The Nature Coast, by Way of U.S. 98
By Bonnie Gross
If you look at a map of Florida, there aren’t many places without a tangle of roadways and sprinkling of cities.
Along the Gulf Coast below Northwest Florida, however, there is a wide swath of land with just one major road – U.S. Highway 98 – and towns so small they don’t show up on a statewide map. Instead of towns and freeways, it has rivers and springs.
The area, called the Nature Coast, is the very definition of off-the-beaten path and is well worth discovering.
A good place to start is an appealing cluster of recreational opportunities where U.S. 98 crosses the Suwanee River, right along the road that many visitors take to drive into Florida from Northwest Florida.
Within 20 miles, you’ll find two state parks, a long paved biking trail, a wild stretch of the Suwanee River perfect for paddling, forests ideal for hiking and several small springs. Take a scenic 45 minute drive to Gulf, and you find unspoiled Gulf fishing villages.
Fanning Springs State Park
This small park is one of Florida’s hidden gems, known mostly by locals. The spring itself has swimming-pool clear water and is a dazzling blue in the sunlight. In the summer, it is a popular swimming hole with brisk 72-degree water year round. Snorkelers and scuba divers come for the underwater view. Winter visitors occasionally get lucky and spot visiting manatees.
The park has some short hiking trails, including beautiful boardwalks around the spring and down to the Suwanee River. It’s also an excellent place to put in canoes or kayaks for paddling the Suwanee.
The real treasure here, however, are the five state park cabins. Each has two bedrooms, a full kitchen, an expansive screened porch with rocking chairs and picnic tables and a campfire ring and grill. Surrounded by forest and within a short walk to the spring, these cabins, which sleep six, are bargains at $100 a night. It’s wise to reserve well ahead for weekends, but because of its out-of-the-way location, these cabins are often readily available weeknights. Make reservations via ReserveAmerica.com.
Fanning Springs is two minutes off U.S. 98, so it’s also good for a quick leg-stretcher or picnic.
Twenty minutes south of Fanning is another spectacular group of springs, Manatee, a first-magnitude spring, meaning it pumps more than 100 million gallons of water daily.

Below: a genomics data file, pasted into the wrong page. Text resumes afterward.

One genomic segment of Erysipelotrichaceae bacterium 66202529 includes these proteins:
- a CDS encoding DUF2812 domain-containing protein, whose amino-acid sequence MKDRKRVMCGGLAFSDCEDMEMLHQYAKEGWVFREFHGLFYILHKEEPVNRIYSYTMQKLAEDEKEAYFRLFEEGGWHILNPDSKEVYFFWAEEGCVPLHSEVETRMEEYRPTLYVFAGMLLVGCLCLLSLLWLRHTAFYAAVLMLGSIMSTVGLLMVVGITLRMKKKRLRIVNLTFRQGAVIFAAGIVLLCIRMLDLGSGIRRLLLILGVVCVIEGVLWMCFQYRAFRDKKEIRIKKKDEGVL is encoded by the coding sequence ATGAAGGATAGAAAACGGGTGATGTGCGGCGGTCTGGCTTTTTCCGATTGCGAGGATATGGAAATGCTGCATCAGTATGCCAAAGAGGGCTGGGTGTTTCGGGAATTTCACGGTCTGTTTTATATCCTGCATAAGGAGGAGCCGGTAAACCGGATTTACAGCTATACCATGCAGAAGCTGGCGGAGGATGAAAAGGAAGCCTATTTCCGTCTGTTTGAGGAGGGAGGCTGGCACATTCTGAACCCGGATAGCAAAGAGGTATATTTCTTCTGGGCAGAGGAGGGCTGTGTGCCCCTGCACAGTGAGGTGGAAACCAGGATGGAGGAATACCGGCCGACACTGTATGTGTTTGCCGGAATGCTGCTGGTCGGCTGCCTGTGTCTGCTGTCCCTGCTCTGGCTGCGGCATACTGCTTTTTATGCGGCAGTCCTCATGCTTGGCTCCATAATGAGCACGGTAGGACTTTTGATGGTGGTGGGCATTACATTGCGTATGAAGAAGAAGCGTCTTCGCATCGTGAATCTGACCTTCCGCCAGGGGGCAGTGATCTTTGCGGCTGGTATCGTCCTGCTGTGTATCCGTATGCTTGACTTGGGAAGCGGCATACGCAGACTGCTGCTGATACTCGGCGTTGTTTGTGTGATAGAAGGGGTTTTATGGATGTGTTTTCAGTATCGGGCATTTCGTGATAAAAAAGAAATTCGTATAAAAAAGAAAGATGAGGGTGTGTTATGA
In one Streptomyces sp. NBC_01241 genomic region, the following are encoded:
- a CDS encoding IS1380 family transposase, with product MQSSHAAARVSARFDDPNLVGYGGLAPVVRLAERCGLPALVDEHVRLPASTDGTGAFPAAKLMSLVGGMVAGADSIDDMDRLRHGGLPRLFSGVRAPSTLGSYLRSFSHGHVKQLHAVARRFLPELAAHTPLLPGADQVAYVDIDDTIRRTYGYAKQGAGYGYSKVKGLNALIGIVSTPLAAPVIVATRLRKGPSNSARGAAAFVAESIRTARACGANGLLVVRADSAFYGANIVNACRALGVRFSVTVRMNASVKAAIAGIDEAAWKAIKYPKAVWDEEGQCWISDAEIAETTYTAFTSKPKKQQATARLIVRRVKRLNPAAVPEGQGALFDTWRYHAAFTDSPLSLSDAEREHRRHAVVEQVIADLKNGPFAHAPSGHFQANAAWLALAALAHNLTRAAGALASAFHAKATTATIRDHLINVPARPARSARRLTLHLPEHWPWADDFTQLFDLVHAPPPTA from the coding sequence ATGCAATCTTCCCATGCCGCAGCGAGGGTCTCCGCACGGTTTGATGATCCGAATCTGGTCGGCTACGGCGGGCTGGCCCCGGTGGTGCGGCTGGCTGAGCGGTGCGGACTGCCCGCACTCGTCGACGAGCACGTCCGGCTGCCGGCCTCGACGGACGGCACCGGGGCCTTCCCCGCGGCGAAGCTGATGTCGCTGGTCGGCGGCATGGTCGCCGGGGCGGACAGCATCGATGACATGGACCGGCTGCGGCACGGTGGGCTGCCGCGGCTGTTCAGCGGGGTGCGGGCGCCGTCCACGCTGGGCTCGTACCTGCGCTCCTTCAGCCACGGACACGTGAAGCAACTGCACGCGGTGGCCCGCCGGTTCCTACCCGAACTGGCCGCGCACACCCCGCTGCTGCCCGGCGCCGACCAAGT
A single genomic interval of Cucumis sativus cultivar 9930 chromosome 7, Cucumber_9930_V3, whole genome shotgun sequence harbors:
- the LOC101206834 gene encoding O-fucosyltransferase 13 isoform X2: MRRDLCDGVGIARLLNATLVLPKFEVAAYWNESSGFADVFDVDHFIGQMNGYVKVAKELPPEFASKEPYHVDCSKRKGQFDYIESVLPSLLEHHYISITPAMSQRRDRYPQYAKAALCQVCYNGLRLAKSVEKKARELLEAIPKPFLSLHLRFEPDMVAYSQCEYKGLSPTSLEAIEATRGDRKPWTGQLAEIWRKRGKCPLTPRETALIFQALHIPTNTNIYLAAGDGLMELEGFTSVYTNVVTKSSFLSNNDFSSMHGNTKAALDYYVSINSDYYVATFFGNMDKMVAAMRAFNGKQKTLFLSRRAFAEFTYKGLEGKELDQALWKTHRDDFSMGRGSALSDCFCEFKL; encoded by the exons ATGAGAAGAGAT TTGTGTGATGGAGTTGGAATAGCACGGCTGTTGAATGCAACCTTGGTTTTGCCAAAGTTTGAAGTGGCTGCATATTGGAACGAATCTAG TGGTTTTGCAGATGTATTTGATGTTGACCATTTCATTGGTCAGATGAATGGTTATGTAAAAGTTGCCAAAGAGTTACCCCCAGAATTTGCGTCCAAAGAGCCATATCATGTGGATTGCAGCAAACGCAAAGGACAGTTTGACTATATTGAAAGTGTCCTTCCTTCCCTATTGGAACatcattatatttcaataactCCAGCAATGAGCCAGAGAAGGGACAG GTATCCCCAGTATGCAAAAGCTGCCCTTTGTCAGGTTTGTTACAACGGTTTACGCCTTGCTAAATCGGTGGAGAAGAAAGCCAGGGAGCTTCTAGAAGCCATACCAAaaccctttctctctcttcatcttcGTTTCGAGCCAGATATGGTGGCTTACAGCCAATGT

Manatee Springs is an exquisite sight, with clear turquoise water ringed by cypress trees and knees, all draped with Spanish moss. Extensive boardwalks give you many good views of the spring and spring run and there are 8.5 miles of hiking trails in the park.
The spring has a well-developed swimming area and a concessionaire, Anderson Outdoor Adventures, who makes it easy to enjoy spring, which leads in a quarter mile to the scenic Suwanee. You can rent canoes, kayaks, small motor boats and snorkeling gear plus Anderson will shuttle you upstream so you can paddle with the current back to the park on short or longer trips. (Rentals range in price from $20 for two hours in a two-person kayak or canoe to $55 for a shuttle to a 9.5 mile Suwanee River trip on a two-person kayak or canoe.)
Anderson also offers a two-hour tour on board a six-passenger pontoon boat guided by a knowledgeable captain, who will point out wildlife and talk about the area’s history.
Given its name, you would expect to see manatees in this spring in the winter, and, if you’re lucky, you may, although manatees are not consistently seen here.
While Fanning Springs has great cabins, Manatee Springs has 86 woodsy well-spaced campsites, some just for tent campers, some for RVs. The campsites get high marks from campers, who frequently report seeing deer.
To top it all off, the Fanning Springs concession includes a popular casual restaurant serving barbecue and beer.
The Nature Coast Trail is 31.7 miles of paved bike trail centered near Fanning Springs State Park. There are three spokes to three small towns, each with less than 2,000 people: Cross City, Trenton and Chiefland.
The highlight of the trail is the scenic train trestle located about four miles west of Fanning Springs State Park on the route to Cross City. The rusting metal trestle is located away from roads and cities, so it’s a quiet spot where you can linger and gaze into the swiftly flowing Suwanee.
The most scenic stretches of the trail are from Fanning Springs to a mile or so beyond the trestle and the 7-mile-long leg that goes to quaint little Trenton. This section parallels a quieter county road with shade and farmland.
There are trailheads in Chiefland, Trenton and Cross City with parking, restrooms and a pavilion at each. Trailheads at Old Town and Fanning Springs have only parking. Covered benches are spaced every two miles along the trail.
Unfortunately, there are no nearby bike rental firms, so you must bring your own.
More things to do in this area:
Just 15 minutes north of Fanning Springs is Otter Springs, a private campground that also rents cabins and has several springs and trails.
Another 10 minutes north of Otter Springs is a Gilchrist County park, Hart Springs, with scenic half-mile boardwalk along the spring run. Hart Spring also offers camping.
A scenic drive and destination about 45 minutes west of U.S. 98 is Steinhatchee, an Old Florida fishing town with several resorts. Along the way to Steinhatchee, you can stop at a rare sight in Florida: A small waterfall. There’s a park there operated by the Suwanee River Water Management District.
Resources for planning your trip:
Photos by Bonnie Gross for VISIT FLORIDA